An exquisite, imperial lemon cream.D47F79B6-A7EE-4862-8986-DADC484EC533.jpegC141E863-9CCB-493C-A250-FDBA41938643.jpegA2FF1BBF-F6CF-4380-8611-17F32CBCF980.jpeg967B96AC-4160-4E37-BA2B-D7F78559A8FD.jpeg



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We have a French goth queen diva coming to our house for dinner tonight and I wanted incense and intrigue : the mysterious impenetrability of L’Artisan’s  genius Eau Du Navigateur.


Instead I blindly grabbed and copiously sprayed a perfume in the same bottle : Jour De Fete.



So instead of balsams and coffee and repressed spices and a hierarchical mellow, I smell like blowsy sugared almonds drowning in sad musk.





Have you ever done this?



It is too late to shower and change.




She will soon be approaching the hill..


Filed under Almond, Faux Toxic, postcards from the edge, Powder, Psychodrama


This week I have been smelling very lemony.




L’Occitane Verveine Aux Agrumes body foam ( fresh, tingly, with the texture of shaving cream but the smell of lemon mousse ), and the absurdly named Lemon by Shirley May ( 2017), a most pleasingly simple clean powdery lemon that for some might smell just like furniture polish but for me is calming and soothing ( and so cheap that at Japan prices I could literally buy SIXTY bottles of it for one single flacon of Francis Kurkdijian’s lemon ice pick through the eye, Petit Matin).


The other day I picked up Gres’s new summer release, Cabotine lemon – again, you could polish up your favourite mahogany furniture beautifully with this one : sharp lemons, and sage and vetiver chypric underpinnings as you hide in the cupboard from summer intruders.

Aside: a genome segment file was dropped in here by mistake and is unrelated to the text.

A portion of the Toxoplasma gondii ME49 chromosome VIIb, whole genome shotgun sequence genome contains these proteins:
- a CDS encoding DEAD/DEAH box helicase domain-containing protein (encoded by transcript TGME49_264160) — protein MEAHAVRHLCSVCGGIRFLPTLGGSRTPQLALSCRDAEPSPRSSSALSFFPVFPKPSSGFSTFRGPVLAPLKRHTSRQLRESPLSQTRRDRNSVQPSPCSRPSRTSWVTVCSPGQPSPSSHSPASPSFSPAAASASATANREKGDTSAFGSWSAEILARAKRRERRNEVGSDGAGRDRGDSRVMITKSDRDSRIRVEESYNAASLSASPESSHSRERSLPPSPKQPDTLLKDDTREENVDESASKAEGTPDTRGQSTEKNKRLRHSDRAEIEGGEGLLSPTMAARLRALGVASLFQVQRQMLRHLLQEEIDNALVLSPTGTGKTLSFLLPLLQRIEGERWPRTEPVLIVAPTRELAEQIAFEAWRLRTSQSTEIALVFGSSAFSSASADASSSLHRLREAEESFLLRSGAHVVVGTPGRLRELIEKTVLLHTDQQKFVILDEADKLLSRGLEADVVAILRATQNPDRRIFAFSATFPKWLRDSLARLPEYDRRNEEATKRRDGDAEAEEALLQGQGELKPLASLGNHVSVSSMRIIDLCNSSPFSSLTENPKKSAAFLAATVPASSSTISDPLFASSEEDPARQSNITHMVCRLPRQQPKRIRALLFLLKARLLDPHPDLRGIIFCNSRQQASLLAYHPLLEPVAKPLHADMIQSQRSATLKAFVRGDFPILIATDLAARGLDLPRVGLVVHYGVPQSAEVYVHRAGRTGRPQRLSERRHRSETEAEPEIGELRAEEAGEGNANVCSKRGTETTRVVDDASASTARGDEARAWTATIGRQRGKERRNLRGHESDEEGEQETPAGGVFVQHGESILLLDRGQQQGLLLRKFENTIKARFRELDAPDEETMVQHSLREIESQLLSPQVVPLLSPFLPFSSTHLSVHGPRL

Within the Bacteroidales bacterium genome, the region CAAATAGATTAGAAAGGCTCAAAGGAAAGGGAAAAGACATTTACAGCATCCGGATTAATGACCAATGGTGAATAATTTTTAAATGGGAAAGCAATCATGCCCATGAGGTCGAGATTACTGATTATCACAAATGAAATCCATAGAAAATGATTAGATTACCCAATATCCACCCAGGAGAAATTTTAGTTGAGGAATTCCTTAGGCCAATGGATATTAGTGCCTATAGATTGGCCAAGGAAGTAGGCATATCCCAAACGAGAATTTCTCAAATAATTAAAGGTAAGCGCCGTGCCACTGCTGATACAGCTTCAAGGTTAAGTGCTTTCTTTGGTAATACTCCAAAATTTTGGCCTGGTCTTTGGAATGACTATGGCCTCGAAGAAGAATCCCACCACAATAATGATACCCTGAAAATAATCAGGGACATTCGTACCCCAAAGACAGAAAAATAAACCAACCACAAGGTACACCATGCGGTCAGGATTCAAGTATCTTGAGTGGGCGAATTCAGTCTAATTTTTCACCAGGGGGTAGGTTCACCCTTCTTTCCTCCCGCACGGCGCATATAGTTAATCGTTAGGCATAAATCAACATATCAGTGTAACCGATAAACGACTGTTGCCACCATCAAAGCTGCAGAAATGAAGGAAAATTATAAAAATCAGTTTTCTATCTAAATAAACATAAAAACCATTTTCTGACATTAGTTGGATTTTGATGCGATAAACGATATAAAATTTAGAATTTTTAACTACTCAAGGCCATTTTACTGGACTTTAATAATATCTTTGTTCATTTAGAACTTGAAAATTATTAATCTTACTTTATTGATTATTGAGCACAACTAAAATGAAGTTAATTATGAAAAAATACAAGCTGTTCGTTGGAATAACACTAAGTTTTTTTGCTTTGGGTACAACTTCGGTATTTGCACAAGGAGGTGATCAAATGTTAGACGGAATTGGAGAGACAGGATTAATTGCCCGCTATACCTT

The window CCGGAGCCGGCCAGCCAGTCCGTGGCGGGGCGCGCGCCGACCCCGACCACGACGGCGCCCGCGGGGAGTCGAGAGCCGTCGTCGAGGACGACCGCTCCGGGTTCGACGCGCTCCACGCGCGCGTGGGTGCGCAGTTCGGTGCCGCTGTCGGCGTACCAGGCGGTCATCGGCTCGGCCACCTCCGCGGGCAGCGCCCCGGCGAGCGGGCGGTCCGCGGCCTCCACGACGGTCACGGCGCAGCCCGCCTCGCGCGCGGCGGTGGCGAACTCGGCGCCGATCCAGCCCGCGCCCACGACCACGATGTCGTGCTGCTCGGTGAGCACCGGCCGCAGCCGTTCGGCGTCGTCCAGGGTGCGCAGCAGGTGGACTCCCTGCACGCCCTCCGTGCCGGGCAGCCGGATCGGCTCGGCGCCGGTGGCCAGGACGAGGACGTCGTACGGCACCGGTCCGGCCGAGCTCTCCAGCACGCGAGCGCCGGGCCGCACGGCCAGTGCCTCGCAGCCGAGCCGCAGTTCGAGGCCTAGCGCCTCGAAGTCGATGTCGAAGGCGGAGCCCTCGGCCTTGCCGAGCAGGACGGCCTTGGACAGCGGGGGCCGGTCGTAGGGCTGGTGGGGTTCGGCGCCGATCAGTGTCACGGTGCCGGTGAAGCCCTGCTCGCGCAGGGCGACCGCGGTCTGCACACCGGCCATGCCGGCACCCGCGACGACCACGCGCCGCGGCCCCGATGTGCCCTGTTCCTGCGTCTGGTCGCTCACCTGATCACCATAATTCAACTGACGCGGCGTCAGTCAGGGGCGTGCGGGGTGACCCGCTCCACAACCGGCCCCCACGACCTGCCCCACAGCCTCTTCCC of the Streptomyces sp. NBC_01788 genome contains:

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June 13, 2019 · 12:23 am








June 9, 2019 · 1:36 pm

‘Those are pearls that were his eyes: nothing of him that doth fade, but doth suffer a sea-change; into something rich and strange………………’ SALARIUM + V from THE PERFUME LIBRARY by LUSH (2019) + UNDA MARIS from the Extrait De Musique collection by FILIPPO SORCINELLI (2018)

















Last Saturday I attended the opening of the new Lush megastore in Shinjuku, busiest station in the world; a throng of people darting and threading (to be more exact, gliding in various directions – there is a choreography; people rarely collide with each other here); emerging from stairs of stations, crossing en masse,  meeting and parting and entering and leaving the reefs of unknown buildings – the animation of Saturday; thrilling in some ways, that weekend rush,and yet you do have to be in the right state of mind for it – the sheer numbers of people filling up every available space, slipping and pulling you along.





It seemed to me as if half of the people on the streets were crowded into the four story brand new Lush store, opening that morning, in which an extraordinarily potent olfactory cacophony of bath bombs and soaps, perfumes, body sprays, cosmetics  (including a beautifully innovative sushi conveyor belt going round selling freshly made concoctions for face and body) gelled and glowed with neon signage, a hip, cosmopolitan crowd, congratulatory flower bouquets, and a range of fragrances currently exclusive to this retail space  (they are stocked as well at the flagship store in Liverpool, which will be selling my book at the Fragrance Library, with Shinjuku also hopefully to follow).